I don't suppose I ever really considered the fact that I'd almost certainly see the final Bob Barker episode of The Price Is Right. I suppose in the 70s and 80s I was too young to consider it, and in the 90s I was often in class or on campus and only saw the show often enough to confirm all was essentially the same. Most of this decade I spent in Singapore, where where his last season wouldn't reach me for an unpredictable time, the way Star World was advertising ``new'' episodes of Star Trek: The Next Generation in 2002 (unfortunately, from the seventh season).
I've never made secret that I love game shows. Not all game shows, and reality shows trigger such a different response I have to conclude they're not the same genre as game shows, though I admit a close evolutionary link. But generally, give me a genial host with a wand microphone, a set trimmed in flashing lights, bells and buzzers going off at odd moments, the occasional cardboard slider malfunctioning, and a round of consolation prizes going to those who don't make it to the final round, and I'm happy. And The Price Is Right has long been the pinnacle of that, with the additional joy of (for most of my life) being an hourlong production.
I was fortunate to grow up in a golden age for game shows. Game and quiz shows had a wonderful time in the 1950s and 60s, but in the late 70s and early 80s was a flourishing of splendid new game shows like Card Sharks or Pyramid and outstanding renovations of old shows like The Price Is Right and Super Password. It's difficult to balance being interesting to the viewer, varied enough to stay interesting, focused enough that the game rules can be understood (and it's amazing The Price Is Right can carry a stable of a couple dozen regularly active games and not collapse under the contestant's confusion), and the 90s were a mighty dreadful time.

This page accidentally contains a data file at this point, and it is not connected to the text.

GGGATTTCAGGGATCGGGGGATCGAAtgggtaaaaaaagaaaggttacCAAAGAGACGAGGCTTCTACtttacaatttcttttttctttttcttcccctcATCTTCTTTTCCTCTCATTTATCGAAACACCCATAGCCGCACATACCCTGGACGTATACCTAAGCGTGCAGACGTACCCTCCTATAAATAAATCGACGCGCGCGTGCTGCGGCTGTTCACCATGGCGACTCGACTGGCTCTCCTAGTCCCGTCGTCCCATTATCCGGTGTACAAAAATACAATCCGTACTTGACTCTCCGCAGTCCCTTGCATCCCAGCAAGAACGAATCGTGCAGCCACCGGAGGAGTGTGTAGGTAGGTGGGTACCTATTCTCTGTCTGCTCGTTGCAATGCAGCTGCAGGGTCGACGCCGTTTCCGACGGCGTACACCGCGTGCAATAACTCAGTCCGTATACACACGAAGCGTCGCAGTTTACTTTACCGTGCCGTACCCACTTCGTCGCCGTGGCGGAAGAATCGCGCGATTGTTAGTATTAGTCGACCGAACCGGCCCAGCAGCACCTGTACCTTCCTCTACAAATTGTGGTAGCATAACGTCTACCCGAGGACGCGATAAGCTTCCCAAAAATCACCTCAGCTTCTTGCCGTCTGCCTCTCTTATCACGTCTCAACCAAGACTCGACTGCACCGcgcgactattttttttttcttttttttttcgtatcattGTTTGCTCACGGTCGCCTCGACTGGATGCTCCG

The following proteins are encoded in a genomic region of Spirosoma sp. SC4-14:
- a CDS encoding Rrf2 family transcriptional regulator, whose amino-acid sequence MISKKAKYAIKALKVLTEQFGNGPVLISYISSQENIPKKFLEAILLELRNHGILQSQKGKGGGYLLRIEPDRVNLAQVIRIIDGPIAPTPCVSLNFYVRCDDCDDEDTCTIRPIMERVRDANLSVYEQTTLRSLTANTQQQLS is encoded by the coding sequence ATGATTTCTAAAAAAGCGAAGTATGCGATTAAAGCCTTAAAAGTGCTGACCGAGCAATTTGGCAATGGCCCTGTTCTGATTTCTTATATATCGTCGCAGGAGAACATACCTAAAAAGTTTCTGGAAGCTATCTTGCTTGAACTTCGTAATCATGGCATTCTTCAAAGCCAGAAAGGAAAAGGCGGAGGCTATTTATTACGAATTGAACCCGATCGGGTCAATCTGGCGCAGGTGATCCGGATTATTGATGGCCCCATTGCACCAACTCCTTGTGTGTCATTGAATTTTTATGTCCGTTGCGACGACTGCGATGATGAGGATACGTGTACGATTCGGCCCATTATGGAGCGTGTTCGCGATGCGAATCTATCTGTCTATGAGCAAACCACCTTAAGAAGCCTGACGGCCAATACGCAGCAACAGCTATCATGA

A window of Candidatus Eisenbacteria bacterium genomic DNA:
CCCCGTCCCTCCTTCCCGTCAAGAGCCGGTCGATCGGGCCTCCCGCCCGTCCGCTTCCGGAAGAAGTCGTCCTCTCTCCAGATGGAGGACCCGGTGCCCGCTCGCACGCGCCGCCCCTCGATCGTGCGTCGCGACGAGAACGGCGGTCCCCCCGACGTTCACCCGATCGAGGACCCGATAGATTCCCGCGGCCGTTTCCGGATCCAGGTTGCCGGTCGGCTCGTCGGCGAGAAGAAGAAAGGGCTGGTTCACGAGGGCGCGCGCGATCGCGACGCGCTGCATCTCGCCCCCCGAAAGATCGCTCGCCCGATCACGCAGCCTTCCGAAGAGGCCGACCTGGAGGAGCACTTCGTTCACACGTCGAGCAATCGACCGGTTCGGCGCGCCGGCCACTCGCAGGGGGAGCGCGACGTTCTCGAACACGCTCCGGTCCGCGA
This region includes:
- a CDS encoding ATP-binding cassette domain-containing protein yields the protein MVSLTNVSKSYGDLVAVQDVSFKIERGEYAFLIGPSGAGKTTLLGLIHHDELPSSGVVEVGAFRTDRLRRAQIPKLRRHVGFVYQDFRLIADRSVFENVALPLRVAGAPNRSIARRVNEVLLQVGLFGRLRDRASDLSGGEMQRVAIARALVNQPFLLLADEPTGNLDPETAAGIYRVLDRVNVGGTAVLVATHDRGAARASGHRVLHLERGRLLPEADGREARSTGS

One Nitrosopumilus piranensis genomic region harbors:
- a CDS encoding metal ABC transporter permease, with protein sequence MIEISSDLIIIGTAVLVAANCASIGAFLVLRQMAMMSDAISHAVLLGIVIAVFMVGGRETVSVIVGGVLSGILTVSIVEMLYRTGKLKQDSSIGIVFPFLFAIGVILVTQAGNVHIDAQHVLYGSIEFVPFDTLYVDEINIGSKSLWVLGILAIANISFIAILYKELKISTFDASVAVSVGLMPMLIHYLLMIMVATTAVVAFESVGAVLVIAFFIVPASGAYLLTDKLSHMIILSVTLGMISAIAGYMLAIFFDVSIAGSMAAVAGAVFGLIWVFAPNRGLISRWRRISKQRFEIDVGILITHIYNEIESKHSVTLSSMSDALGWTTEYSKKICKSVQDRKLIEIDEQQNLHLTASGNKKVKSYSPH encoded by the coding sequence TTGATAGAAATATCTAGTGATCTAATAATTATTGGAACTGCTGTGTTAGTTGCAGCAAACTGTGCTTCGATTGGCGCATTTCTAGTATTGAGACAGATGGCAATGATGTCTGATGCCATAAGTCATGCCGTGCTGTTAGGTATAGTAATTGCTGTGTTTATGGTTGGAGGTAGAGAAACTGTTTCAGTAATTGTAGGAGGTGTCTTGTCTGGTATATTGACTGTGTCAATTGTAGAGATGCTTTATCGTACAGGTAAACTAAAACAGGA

The new prime-time game shows are hopeful. They haven't produced any shows that survive in daytime, except for Who Wants To Be A Millionaire? and nobody notices that. And I know they'll find some reasonably competent person to host The Price Is Right, but it's hard to not feel like it's the end of something truly grand, the days when I could watch Mark Goodson and Bill Todman shows from 9 am until the afternoon when My Favorite Martian came on. I can do that on Game Show Network reruns and DVD sales, but that's putting fossils on display, not showing off a lush ecosystem.
The world needs more flashing lights and buzzers.
And pity poor Teenage Data (Philip), who sat outside for five days to be on the final show, got called up in the first four contestants, and was the final Barker contestant to get up on stage, only to lose at ``Any Number'' -- which I'd figured might be the final game, since it was also the very first game way back when -- and then at the showcase. If they still rigged game shows they'd have given him a double showcase win.
Trivia: Mark Goodson claimed The Price is Right format came about when he and Bennet and Phyllis Cerf played it at home in guessing the value of a dress, a piano, and a table. Source: Quiz Craze, Thomas A DeLong.
Currently Reading: A History of Private Life: Revelations of the Medieval World, Edited by Philippe Ariès, Georges Duby.